|Clean With the Power of Pressure Washing to Prepare for Painting - II|
|Tuesday, 16 August 2011 15:48|
Apply the chemicals to your surface and treat your stains before washing. When you turn the pressure washer on, keep the pressure washer away from any surface (and innocent bystanders). Pressure from the water stream can hurl you up in the air and throw you flat on your back for all neighbors to see. Water pressure can be powerful.
Once the stains are treated, use your pressure washer to clean, scrub and rinse. How hard you scrub will depend on the pressure given to the water, the amount of water that's flowing out, and the angle of the flow.
Pressure washer tips are color-coded. For those manufacturers who subscribe to universal coloring standards, the black tip is for chemical and soaping applications. The red tip can be dangerous. Red indicates a zero degree angle, and the pressure and power it exerts can seriously damage many surface materials. The zero degree angle is created for “blasting” embedded soils away in tough surfaces, such as concrete. A yellow 15 degree tip is powerful enough to remove a lot of dirt and grime, and the green 25 degree angle tips are fine for a lighter washing. There's also specialty tips and tips that spray water and spin water. Find the right tip for your job.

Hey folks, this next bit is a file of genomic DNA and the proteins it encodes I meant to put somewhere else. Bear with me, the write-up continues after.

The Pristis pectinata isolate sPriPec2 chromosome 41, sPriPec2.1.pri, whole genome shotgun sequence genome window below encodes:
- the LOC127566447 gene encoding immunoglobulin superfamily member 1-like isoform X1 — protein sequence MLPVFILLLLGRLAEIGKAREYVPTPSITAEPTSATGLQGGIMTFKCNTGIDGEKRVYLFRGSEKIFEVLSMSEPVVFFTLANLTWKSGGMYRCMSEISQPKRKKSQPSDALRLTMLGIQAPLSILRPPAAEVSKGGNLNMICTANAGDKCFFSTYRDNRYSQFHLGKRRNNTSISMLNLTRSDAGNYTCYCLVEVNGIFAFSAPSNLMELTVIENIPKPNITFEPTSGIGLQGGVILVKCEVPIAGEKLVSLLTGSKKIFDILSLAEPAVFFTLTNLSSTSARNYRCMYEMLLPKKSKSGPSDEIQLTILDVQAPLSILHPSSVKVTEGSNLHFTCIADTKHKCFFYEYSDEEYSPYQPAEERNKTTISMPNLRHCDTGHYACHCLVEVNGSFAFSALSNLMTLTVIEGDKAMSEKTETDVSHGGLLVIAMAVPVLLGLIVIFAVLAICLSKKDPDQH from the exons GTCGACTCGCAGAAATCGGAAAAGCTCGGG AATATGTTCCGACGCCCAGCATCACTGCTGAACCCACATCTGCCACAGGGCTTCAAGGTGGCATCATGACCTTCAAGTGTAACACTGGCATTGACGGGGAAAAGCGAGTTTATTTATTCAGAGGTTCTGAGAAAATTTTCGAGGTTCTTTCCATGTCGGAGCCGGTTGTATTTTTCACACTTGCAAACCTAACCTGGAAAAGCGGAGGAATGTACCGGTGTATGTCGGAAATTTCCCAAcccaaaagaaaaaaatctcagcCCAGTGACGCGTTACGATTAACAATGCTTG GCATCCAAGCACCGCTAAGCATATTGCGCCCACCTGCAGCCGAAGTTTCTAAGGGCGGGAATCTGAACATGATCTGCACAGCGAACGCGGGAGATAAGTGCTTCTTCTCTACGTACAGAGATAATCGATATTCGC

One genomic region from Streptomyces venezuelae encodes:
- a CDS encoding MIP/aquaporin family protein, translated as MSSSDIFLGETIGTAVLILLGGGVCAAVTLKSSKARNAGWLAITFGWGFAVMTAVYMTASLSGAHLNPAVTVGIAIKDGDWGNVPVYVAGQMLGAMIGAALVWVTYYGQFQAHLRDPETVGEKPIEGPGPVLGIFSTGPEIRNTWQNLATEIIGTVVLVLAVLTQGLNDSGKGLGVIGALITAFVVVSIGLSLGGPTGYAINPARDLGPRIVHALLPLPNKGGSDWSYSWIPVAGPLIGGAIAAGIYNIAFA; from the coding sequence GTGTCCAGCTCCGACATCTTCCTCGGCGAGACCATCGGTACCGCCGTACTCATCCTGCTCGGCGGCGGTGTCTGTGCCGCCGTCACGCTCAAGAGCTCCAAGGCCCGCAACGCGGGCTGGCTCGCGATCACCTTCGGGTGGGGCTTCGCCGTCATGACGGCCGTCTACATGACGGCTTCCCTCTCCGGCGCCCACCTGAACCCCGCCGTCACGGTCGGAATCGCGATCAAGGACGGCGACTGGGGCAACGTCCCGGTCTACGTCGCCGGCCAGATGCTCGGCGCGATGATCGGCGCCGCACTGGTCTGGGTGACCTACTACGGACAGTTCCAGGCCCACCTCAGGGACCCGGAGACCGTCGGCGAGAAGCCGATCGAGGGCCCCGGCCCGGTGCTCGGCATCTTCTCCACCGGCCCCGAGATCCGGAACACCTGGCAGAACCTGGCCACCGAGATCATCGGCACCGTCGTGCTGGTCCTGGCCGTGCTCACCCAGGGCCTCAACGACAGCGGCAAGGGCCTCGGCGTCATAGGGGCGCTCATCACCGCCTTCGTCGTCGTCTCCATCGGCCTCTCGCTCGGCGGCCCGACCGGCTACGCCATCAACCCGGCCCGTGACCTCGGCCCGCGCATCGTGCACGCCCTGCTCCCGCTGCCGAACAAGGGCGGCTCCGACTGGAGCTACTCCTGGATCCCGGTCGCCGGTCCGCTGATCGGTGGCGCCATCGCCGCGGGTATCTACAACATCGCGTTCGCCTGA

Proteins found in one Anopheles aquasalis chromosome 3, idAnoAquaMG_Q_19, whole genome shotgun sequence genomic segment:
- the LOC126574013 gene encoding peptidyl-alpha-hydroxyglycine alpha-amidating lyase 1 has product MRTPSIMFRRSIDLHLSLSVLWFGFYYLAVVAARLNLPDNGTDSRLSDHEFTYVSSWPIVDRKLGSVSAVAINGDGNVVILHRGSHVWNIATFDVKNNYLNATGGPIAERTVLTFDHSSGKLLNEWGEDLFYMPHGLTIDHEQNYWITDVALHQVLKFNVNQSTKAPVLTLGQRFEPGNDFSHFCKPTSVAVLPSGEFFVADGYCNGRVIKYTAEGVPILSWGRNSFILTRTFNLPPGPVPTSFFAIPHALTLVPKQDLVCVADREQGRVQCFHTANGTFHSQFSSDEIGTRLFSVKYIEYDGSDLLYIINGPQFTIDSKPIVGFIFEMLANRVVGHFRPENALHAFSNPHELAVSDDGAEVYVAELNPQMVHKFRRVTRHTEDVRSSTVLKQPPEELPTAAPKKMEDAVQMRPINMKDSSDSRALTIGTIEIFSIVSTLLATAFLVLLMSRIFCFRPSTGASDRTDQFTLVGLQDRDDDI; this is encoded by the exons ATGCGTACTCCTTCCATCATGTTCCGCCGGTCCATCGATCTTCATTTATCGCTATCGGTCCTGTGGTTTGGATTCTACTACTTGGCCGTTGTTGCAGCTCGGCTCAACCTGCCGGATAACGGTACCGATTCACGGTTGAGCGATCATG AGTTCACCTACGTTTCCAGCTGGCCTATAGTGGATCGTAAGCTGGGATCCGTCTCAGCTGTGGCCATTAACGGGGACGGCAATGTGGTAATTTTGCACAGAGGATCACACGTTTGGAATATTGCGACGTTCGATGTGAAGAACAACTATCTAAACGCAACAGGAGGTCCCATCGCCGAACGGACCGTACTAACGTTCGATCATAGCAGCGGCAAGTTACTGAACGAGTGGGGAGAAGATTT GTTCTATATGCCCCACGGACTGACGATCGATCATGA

The powerfulness of the washing will depend on the PSI (pounds per square inch, just like the tires on your car), and the Gallons per Minute (GPM) (the flow of water through your showerhead). The higher both numbers are, the more forceful the spray. 1400 PSI and 2 GPM is fine for small, easy jobs such as power washing a home deck or residential garage floor. A pressure washer with 2500 PSI and 3 GPM is often efficient for power washing the outside of a house. If you're targeting peeling paint, you want at least 2000 PSI. Although, it is possible that power washing will not get every last bit of paint off the surface - but it will save you hours of scraping and scrubbing. Just scrape off the last bits of paint, and give it a final wash and rinse.
Pressure washers can make you feel powerful, but they can be dangerous to people and materials. It takes some skill and common sense to operate a pressure washer, but power washing is often the best solution to making sure your surface area is prepared for painting. By power washing a surface, you'll get a powerful paint finish, and you can make powerful use of the time you saved by taking on another painting project.